is a third year medical student on the Savannah campus interested in pursuing Neurology as a specialty. She
first got involved in research in high school. While at Tech, she focused more on the neurosciences and bench research so in medical school she gravitated more towards clinical projects. She used her network to build connections that eventually led her to Stanford and a funded summer research project.
Marissa shares this story about her time at Stanford: “I was able to witness a new MRI-guided ultrasound procedure being used to treat a nurse disabled by essential tremor. After an hour in the MRI machine, her tremor was significantly improved, and, for the first time in years, she drank a cup of water without spilling a drop. For that to happen, a basic science researcher needed to elucidate the part in the brain responsible for essential tremor. A clinical/translational researcher needed to study how ultrasound beams could target that part of the brain and quantify its safety and efficacy in doing so. It was an experience I will never forget and is the perfect example of what happens when research meets patient care.”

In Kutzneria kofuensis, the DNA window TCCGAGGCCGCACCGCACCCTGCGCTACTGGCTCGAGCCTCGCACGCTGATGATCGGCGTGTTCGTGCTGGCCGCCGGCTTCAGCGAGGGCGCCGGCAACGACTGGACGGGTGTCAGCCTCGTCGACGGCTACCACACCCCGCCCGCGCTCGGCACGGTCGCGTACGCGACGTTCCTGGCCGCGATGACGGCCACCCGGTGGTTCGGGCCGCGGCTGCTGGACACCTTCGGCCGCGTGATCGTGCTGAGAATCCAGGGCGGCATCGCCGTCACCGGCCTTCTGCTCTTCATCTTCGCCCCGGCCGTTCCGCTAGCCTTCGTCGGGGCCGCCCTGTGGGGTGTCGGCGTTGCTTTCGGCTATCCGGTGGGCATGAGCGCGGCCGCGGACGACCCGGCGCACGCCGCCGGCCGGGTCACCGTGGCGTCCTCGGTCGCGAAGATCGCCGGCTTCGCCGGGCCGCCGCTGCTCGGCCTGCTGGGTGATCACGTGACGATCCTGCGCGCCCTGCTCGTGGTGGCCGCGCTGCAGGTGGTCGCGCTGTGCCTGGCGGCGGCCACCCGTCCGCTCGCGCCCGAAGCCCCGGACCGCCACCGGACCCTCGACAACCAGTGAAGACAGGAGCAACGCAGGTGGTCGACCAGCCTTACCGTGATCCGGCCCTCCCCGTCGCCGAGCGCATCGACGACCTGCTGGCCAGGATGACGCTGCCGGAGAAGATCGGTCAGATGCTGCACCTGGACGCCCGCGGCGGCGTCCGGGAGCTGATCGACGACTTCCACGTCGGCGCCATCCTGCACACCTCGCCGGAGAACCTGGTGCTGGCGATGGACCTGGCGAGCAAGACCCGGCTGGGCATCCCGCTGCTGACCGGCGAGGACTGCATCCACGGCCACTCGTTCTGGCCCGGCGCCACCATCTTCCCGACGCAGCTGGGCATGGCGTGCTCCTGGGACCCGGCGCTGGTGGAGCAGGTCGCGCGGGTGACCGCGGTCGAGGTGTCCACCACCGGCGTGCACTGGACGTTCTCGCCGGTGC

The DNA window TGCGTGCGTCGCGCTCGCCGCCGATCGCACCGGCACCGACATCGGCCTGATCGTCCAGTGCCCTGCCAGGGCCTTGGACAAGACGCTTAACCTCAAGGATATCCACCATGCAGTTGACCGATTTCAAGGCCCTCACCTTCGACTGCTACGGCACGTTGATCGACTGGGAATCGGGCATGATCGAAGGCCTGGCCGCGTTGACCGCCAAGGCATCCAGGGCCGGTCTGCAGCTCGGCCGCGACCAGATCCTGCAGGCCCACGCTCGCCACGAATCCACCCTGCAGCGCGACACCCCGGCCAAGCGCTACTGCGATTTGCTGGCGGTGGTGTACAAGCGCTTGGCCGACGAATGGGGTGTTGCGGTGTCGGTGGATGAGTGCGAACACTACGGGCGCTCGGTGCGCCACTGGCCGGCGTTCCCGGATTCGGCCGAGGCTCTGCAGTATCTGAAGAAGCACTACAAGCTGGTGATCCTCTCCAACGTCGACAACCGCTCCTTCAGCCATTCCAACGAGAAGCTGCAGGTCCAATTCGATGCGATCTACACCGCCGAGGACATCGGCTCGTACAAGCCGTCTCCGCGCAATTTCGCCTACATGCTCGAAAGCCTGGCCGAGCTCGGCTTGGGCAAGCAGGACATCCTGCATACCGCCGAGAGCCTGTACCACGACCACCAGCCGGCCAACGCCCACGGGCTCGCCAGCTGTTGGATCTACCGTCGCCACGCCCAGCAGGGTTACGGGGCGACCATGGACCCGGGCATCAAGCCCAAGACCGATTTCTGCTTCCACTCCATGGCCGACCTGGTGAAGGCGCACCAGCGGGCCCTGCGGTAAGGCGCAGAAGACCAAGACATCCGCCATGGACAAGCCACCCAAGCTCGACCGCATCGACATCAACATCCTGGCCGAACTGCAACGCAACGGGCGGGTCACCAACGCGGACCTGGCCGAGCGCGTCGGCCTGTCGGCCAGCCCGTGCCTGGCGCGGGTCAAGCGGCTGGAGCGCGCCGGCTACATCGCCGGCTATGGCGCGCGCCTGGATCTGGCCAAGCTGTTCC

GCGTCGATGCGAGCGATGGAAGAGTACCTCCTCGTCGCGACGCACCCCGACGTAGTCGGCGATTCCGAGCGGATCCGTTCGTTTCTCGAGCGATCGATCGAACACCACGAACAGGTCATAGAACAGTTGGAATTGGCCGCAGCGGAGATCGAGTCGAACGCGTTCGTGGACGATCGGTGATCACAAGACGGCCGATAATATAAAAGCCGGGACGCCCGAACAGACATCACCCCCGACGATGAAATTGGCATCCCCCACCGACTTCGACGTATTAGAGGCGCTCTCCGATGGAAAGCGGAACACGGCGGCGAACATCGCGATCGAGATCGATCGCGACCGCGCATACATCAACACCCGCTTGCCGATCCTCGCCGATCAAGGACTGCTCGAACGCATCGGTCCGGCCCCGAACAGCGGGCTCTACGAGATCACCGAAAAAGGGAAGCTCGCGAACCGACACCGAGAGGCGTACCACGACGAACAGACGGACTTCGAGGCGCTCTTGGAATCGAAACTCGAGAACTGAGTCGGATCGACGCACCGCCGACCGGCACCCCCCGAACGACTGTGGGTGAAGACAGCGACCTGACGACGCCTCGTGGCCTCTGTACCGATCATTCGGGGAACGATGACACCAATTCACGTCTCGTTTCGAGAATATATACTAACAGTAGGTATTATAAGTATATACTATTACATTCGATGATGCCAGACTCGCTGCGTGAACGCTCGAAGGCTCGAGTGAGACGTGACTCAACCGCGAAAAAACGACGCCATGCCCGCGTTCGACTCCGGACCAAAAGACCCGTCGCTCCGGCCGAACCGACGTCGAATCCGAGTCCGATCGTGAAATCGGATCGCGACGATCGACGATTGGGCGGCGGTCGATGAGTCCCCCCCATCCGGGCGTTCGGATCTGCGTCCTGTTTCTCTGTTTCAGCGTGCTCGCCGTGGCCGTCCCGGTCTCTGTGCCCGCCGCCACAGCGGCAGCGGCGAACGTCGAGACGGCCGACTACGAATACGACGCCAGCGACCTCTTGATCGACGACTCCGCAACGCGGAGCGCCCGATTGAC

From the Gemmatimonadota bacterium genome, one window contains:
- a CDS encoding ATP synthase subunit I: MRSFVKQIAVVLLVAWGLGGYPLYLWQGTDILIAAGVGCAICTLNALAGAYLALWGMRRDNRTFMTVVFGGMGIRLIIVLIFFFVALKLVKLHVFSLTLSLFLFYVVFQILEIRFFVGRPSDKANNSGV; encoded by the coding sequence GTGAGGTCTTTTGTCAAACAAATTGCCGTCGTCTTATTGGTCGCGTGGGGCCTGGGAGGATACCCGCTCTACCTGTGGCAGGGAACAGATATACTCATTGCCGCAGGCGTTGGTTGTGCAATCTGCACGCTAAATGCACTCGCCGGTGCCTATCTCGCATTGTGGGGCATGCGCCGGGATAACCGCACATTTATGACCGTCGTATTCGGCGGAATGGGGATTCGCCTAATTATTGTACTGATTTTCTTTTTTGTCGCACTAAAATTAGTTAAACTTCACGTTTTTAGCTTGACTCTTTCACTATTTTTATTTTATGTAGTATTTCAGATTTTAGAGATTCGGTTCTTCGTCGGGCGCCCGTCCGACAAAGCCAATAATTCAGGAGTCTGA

Her advice to other medical students regarding research is to, “just get started. Don’t worry about finding the
mentor or project or lab. Reach out to someone and start somewhere; talking on the phone to someone about their academic interests is in no way a binding contract. I think I sent 50+ emails out and only got like 2-3 replies. Of those replies, one worked out. But that one connection landed me numerous other opportunities I would have never otherwise had access to.”